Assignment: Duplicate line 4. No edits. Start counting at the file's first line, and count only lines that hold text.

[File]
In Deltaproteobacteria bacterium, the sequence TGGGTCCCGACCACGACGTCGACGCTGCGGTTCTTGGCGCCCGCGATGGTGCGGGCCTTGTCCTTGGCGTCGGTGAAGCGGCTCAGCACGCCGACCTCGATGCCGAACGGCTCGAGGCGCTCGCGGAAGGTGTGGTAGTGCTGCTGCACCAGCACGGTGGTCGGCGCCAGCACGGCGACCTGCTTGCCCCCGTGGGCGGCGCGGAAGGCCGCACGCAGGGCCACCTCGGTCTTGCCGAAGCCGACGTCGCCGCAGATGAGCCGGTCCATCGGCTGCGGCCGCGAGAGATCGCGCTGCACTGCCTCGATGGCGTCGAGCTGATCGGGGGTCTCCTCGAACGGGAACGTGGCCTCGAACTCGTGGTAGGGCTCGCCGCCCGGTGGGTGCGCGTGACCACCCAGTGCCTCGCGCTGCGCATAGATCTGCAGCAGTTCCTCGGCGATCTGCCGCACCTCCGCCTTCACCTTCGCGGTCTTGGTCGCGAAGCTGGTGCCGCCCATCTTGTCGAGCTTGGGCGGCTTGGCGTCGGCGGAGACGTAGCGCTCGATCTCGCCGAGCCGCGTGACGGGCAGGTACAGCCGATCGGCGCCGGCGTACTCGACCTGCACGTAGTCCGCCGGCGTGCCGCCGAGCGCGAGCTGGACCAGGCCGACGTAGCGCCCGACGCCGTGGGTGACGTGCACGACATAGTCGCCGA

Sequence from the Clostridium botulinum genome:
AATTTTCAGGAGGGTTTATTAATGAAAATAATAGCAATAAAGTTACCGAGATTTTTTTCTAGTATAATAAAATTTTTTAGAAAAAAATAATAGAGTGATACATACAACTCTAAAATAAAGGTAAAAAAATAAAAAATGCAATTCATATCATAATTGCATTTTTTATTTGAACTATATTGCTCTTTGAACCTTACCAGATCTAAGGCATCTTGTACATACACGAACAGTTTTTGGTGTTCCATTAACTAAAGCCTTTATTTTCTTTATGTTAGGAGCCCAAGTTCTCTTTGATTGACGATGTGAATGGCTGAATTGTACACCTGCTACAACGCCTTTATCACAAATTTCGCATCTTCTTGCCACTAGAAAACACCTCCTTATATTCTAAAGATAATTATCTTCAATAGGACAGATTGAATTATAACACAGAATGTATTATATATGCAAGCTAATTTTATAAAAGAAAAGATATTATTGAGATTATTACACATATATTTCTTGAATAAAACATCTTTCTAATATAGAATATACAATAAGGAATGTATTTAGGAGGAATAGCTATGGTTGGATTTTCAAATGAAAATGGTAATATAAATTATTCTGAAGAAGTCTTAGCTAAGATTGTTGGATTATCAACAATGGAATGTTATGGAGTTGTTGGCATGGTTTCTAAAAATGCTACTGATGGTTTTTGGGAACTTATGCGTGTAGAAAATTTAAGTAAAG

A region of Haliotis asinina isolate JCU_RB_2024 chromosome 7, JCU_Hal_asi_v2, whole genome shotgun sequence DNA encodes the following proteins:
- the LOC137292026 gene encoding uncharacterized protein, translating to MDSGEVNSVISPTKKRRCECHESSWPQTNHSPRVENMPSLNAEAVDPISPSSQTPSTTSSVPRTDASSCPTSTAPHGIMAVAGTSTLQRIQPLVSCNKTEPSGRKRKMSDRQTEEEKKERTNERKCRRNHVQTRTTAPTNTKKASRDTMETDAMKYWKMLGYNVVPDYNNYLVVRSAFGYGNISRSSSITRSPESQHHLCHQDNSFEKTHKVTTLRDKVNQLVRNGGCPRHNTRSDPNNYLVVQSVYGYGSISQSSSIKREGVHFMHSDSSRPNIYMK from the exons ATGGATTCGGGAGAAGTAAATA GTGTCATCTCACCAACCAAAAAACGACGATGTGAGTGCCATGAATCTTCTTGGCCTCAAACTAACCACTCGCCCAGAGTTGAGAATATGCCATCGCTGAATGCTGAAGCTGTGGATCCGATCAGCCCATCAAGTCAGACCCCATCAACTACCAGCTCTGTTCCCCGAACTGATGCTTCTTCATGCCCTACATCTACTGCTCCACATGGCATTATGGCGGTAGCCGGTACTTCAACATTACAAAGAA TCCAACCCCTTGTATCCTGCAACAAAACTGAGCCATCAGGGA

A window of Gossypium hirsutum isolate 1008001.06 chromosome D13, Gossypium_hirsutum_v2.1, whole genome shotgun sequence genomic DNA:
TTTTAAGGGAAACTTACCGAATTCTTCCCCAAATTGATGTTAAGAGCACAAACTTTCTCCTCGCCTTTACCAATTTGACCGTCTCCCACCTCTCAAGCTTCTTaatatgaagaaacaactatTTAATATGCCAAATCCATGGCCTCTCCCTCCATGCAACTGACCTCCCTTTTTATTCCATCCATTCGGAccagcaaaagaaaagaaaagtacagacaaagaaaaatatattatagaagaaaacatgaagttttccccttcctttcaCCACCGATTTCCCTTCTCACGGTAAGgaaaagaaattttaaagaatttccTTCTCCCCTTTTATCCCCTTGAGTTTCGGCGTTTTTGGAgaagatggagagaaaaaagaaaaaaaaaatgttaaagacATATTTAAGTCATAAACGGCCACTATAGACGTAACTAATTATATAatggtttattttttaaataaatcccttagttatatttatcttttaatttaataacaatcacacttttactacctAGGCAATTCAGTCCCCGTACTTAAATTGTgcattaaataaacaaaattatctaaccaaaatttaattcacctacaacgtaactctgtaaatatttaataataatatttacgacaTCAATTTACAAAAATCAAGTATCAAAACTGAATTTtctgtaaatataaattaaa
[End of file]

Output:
A region of Haliotis asinina isolate JCU_RB_2024 chromosome 7, JCU_Hal_asi_v2, whole genome shotgun sequence DNA encodes the following proteins: